Having screwed up on the first decent XC day of the year (14th March at Combe) and having missed out on big Saturday (6th April) due to family commitments, I was keen to make the most of a good forecast on Friday 19th April. For a few days before, RASP had been looking epic especially up in the Welsh borders, however by Thursday evening it was looking less good and I was having doubts about a three hour drive up to Long Mountain. I got up at 6am on Friday morning to make the final go/no-go decision, and I could tell that Polish Tom was very disappointed not to be going. However a text message from Nick Somerville got me excited about going to Liddington – a much better option, certainly in terms of drive time, than Long Mountain! The RASP forecast for southern UK wasn’t as good as Shropshire, but we decided it was worth a punt.
Following on from the mental beating-up I’d been giving myself after 14th March, I’d worked out what I needed to do in order not to make the same mistake again:
- Get to the hill early
- Commit to leaving the hill
- Stick with the gaggle
- Stick with zeros
So with 1) in mind I met Mike Humphries and Nick in Trowbridge at about 9am, then we picked Tom up en-route, before getting to the hill at about 1100. We were the first there, but it didn’t take too long before the usual suspects piled up…!
The sky was looking ok, but there was a lot of cloud around, and hence big areas of shadow. As far as wind strength went it was certainly breezy, but perfect for the site seeing as it’s low and shallow.
I think all four of us took off around midday and soared the hill which was largely in shade. Fifteen or twenty minutes later something came through and Tom, Nick and Colin Hawke managed to get into it and climb out. I got to it too low and decided to bide my time in the hope that something better would come through. Well, we waited and waited and a sunny patch came through but nothing happened – if anything the wind dropped slightly causing some people to bottom land (not very onerous!) – and I landed for a minute or two near the top of the hill whilst I waited for it to pick up. I took off again at about 1240 and then spent another 30-40 minutes flying around wondering if anything was ever going to happen. Finally at about 1315 I noticed three gliders (Bryan Hindle on a yellow Mantra 4, Tim Crow on a purple Hook, and AN Other on a blue M4) getting a bit higher than everyone else so I barred it over to them desperate to get into it this time.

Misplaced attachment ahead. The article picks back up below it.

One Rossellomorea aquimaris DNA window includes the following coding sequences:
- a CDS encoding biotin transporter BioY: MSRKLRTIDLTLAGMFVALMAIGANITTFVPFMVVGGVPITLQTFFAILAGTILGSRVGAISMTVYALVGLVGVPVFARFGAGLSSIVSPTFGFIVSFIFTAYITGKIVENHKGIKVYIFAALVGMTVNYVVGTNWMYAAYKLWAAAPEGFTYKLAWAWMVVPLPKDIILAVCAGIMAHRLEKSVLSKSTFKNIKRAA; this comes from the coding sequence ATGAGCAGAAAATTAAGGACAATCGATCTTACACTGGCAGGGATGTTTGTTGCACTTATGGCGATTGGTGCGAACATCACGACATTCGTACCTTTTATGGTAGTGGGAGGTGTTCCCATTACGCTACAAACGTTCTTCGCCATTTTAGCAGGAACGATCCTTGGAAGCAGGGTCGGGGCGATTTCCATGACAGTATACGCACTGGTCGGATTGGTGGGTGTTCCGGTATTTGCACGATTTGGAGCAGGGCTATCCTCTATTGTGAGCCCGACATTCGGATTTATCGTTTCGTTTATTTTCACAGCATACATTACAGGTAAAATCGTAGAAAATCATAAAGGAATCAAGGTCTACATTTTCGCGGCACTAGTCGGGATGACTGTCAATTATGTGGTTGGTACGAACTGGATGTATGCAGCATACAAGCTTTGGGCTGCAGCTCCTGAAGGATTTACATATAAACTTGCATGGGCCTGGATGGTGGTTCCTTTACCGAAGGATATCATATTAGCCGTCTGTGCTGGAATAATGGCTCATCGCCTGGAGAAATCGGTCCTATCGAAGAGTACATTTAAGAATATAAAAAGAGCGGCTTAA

The two M4s made the best of the initial climb, but I was very fortunate to be thermalling with Tim Crow a bit lower down. He was flying really well and between us we slowly but steadily climbed to base at 4,400′ at 1m/s where we rejoined the Mantras. By this time the 25km/h wind had blown us 8km downwind.
All four of us sort of did our own thing after the first climb, but Bryan, Tim and I regrouped a little bit further on and worked well together.
An hour and three thermals later we were approaching the A303/M3 split but I think by this time Tim was either getting low or had landed, but Bryan, the other M4 and I were making good progress even though the sky still wasn’t great…
The three of us continued to work well together and by 1515 we were approaching the 65km mark where the sky had improved markedly.
It was simply a case of climb, glide, climb, glide from now on – textbook stuff – although by now we’d lost track of the blue M4 and Bryan, who’d taken a slightly different route to me approaching Chichester ATZ and was a couple of kms east of me.
Fortunately my track was taking me a few km to the west of Chichester ATZ so there was no chance of me repeating the mistake of two years ago, and I cruised past before finding another climb to the west of Chichester which took me up to 5,100′
From here (96km) I decided to glide to the coast at Bognor Regis where I guessed there would be a railway station, and more importantly an ice cream 🙂
I had enough height to head along the coast to the Butlins and back, before eventually landing on the beach at the bottom of the photo above.
Whilst packing up on the esplanade I got chatting to this man and his daughter – turns out he was a Rusian rock musician he’d been imprisoned in before the wall came down for anti-Soviet music, and he’d eventually been kicked out of Russia without a passport and had settled with his wife in Bognor. Now if only I could remember what his new band is called…!
So, what a great flight – 109km straight line, 114km with turn points, my second furthest non-dsq’d flight, and a great way to come back after the disappointment of three weeks earlier. The retrieve was straightforward and was at home and uploading tracklogs and photos by 2230 🙂
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